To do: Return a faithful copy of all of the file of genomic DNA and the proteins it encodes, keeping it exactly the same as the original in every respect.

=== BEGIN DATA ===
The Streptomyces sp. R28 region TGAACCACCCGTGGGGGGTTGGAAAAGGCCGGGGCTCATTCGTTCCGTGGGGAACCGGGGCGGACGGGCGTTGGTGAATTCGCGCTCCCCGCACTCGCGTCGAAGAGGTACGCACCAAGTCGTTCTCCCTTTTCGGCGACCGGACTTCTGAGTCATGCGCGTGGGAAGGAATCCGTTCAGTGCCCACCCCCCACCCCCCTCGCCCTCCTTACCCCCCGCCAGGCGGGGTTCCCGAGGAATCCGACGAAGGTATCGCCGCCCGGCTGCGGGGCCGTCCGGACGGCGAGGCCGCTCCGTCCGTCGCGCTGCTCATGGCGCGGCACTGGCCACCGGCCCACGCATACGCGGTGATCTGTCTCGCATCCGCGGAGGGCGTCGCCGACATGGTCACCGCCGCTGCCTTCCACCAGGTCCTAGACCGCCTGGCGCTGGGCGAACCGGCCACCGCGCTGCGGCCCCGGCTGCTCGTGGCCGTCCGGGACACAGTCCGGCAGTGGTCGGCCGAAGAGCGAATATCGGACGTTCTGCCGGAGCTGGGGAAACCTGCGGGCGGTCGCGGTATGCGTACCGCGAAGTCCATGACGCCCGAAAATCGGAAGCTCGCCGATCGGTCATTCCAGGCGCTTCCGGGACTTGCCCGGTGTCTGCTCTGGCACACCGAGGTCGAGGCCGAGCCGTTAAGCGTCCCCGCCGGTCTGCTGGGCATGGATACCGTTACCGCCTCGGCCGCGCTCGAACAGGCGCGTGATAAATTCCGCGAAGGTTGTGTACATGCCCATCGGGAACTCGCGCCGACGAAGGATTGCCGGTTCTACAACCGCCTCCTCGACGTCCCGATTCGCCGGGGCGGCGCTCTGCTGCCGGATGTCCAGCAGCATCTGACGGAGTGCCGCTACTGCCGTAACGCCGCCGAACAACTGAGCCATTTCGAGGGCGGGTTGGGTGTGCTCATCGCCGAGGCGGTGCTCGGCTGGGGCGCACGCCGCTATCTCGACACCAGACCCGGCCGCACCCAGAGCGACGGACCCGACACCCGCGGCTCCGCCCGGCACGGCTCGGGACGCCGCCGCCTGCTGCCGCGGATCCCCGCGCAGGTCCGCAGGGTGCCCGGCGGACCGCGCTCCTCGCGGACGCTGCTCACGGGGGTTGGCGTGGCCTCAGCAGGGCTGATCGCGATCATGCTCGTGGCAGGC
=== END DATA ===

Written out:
The Streptomyces sp. R28 region TGAACCACCCGTGGGGGGTTGGAAAAGGCCGGGGCTCATTCGTTCCGTGGGGAACCGGGGCGGACGGGCGTTGGTGAATTCGCGCTCCCCGCACTCGCGTCGAAGAGGTACGCACCAAGTCGTTCTCCCTTTTCGGCGACCGGACTTCTGAGTCATGCGCGTGGGAAGGAATCCGTTCAGTGCCCACCCCCCACCCCCCTCGCCCTCCTTACCCCCCGCCAGGCGGGGTTCCCGAGGAATCCGACGAAGGTATCGCCGCCCGGCTGCGGGGCCGTCCGGACGGCGAGGCCGCTCCGTCCGTCGCGCTGCTCATGGCGCGGCACTGGCCACCGGCCCACGCATACGCGGTGATCTGTCTCGCATCCGCGGAGGGCGTCGCCGACATGGTCACCGCCGCTGCCTTCCACCAGGTCCTAGACCGCCTGGCGCTGGGCGAACCGGCCACCGCGCTGCGGCCCCGGCTGCTCGTGGCCGTCCGGGACACAGTCCGGCAGTGGTCGGCCGAAGAGCGAATATCGGACGTTCTGCCGGAGCTGGGGAAACCTGCGGGCGGTCGCGGTATGCGTACCGCGAAGTCCATGACGCCCGAAAATCGGAAGCTCGCCGATCGGTCATTCCAGGCGCTTCCGGGACTTGCCCGGTGTCTGCTCTGGCACACCGAGGTCGAGGCCGAGCCGTTAAGCGTCCCCGCCGGTCTGCTGGGCATGGATACCGTTACCGCCTCGGCCGCGCTCGAACAGGCGCGTGATAAATTCCGCGAAGGTTGTGTACATGCCCATCGGGAACTCGCGCCGACGAAGGATTGCCGGTTCTACAACCGCCTCCTCGACGTCCCGATTCGCCGGGGCGGCGCTCTGCTGCCGGATGTCCAGCAGCATCTGACGGAGTGCCGCTACTGCCGTAACGCCGCCGAACAACTGAGCCATTTCGAGGGCGGGTTGGGTGTGCTCATCGCCGAGGCGGTGCTCGGCTGGGGCGCACGCCGCTATCTCGACACCAGACCCGGCCGCACCCAGAGCGACGGACCCGACACCCGCGGCTCCGCCCGGCACGGCTCGGGACGCCGCCGCCTGCTGCCGCGGATCCCCGCGCAGGTCCGCAGGGTGCCCGGCGGACCGCGCTCCTCGCGGACGCTGCTCACGGGGGTTGGCGTGGCCTCAGCAGGGCTGATCGCGATCATGCTCGTGGCAGGC